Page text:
Game Info:

Developed By: Hypersect
Published By: Hypersect
Released: August 16, 2016
Available On: Windows, Nintendo Switch, PS4
Genre: Multi-player twin-stick shooter
ESRB Rating: E for everyone: users interact
Number of Players: Single-player; up to 4 players online or local
Price: $14.99

INVERSUS Deluxe is a multi-player arcade shooter that manages to be incredibly competitive with a high skill ceiling despite being very minimalist. The game is near perfect in so many ways and really only falls due to the lack of an active community.

Your character can only move on its opposite color. The white player can only move on black, and the black player can only move on white. When you shoot a bullet it changes the color of the spaces it goes across. You can get trapped by being surrounded by same color spaces. You can only hold 6 bullets at once, so your ammo is limited. Luckily, after shooting, your ammo will slowly replenish. Inversus is a lot about making sure you have plenty of space to move and careful ammo management.

There are two modes in Inversus: arcade and versus. Both are fleshed out and are fun in their own right.

Arcade mode puts 1-2 players against an endless horde of enemies that you have to shoot down for as many points as possible. The enemy variety isn’t that large, but there are just enough enemy types to keep it interesting. Enemies spawn in preset waves, so for the most part you can predict what you’ll be up against next. There are a ton of maps to choose from, some with unique factors such as only shielded enemies or enemies of varying sizes. Each map has its own online leaderboards separated into 1 player and 2 player. Aside from just shooting enemies to gain score, you have several multiplier systems. The first system is simply based on survival. The longer you go without dying, the more score per kill. The second system is based on accuracy. The more shots you hit in a row, the more the multiplier builds up. If either player dies, the multipliers reset. These systems mean the skill ceiling for Arcade mode is very high, especially with 2 players.


Strong Points: Polished; several modes; competitive
Weak Points: Little to no active players
Moral Warnings: Squares shooting squares

Versus mode puts you up against either an incredibly competent AI or an even more competent human being. The goal is simple: shoot your opponent and beat them in a best of 5 match. In the top-down perspective and minimalistic art style and control scheme, you would assume that this would be an easy feat for both sides. How hard can it be to shoot a bullet at another player? The answer is very hard, especially if the other player is good. Versus ends up being a complex, strategic mind game. The bullet speed is too slow to hit a player instantly, so you have to predict exactly where they are going to go. Along with keeping track of that, you have to make sure you have enough space to move around, have access to the powerups on the map, and dodge the other players’ bullets. There is a large selection of maps to choose from, ranging from a small and tight square to a weird screen-wrapped mess that can cause infinitely-traveling bullets.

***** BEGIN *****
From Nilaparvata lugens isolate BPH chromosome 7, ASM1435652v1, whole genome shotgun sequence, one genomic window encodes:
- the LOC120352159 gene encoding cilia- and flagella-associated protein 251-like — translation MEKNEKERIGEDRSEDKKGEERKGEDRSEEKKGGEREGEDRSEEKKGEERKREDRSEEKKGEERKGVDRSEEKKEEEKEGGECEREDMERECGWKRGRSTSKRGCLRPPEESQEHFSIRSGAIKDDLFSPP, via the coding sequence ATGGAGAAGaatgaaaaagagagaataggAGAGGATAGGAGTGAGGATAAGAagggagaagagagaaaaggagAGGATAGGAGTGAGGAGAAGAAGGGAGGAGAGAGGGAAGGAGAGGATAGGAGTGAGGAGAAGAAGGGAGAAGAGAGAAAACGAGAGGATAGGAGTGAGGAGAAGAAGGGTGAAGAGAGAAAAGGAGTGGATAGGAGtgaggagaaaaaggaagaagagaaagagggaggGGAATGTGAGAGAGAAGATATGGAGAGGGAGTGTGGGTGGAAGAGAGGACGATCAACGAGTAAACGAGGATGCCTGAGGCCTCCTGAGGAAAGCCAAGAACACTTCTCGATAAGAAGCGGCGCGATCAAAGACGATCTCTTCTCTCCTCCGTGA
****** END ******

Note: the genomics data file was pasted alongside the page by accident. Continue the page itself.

There are several options for playing Inversus. The game supports 2-4 person online multi-player in versus and 2 player arcade. Local multi-player works in both modes and even lets you play with some local and some online in one match. If you don’t have people to play with, the arcade mode works just fine in single-player and the versus mode AI is incredibly intelligent to the point of being nearly as dangerous as a decent player. Inversus lacks a good-sized community, but you can find games through the Discord server where some long time players hang out.

Score Breakdown:
Higher is better
(10/10 is perfect)

Game Score - 92%
Gameplay - 18/20
Graphics - 9/10
Sound - 9/10
Stability - 5/5
Controls - 5/5

Morality Score - 98%
Violence - 9/10
Language - 10/10
Sexual Content - 10/10
Occult/Supernatural - 10/10
Cultural/Moral/Ethical - 10/10

The art style consists of simplistic shapes in a top-down perspective. It’s always easy to understand what is happening. You can unlock several different color palettes to match your preferences. The music is fantastic and upbeat. The sounds are a small step up from the usual arcade game. Controls can be rebound to whatever. It all comes together to give everything a very satisfying feel. I have come across absolutely no bugs or crashes despite a large amount of playtime over the course of several years.

Violence comes down to squares shooting lines at squares. When they die, it doesn’t even have much of an explosion animation or any blood. There is player interaction, but it is limited to a curated set of emoticons. There is no text chat or voice chat, so the worst you could get is an angry emoji.

I highly recommend Inversus. It’s simplistic yet highly complex within its systems with incredibly polished feel and variety of ways to play. The lack of community is a bummer so make sure to either check out the Discord or grab a friend, but I guarantee that once you find somebody to play with, this one is top notch.

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Christ Centered Gamer looks at video games from two view points. We analyze games on a secular level which will break down a game based on its graphics, sound, stability and overall gaming experience. If you’re concerned about the family friendliness of a game, we have a separate moral score which looks at violence, language, sexual content, occult references and other ethical issues.

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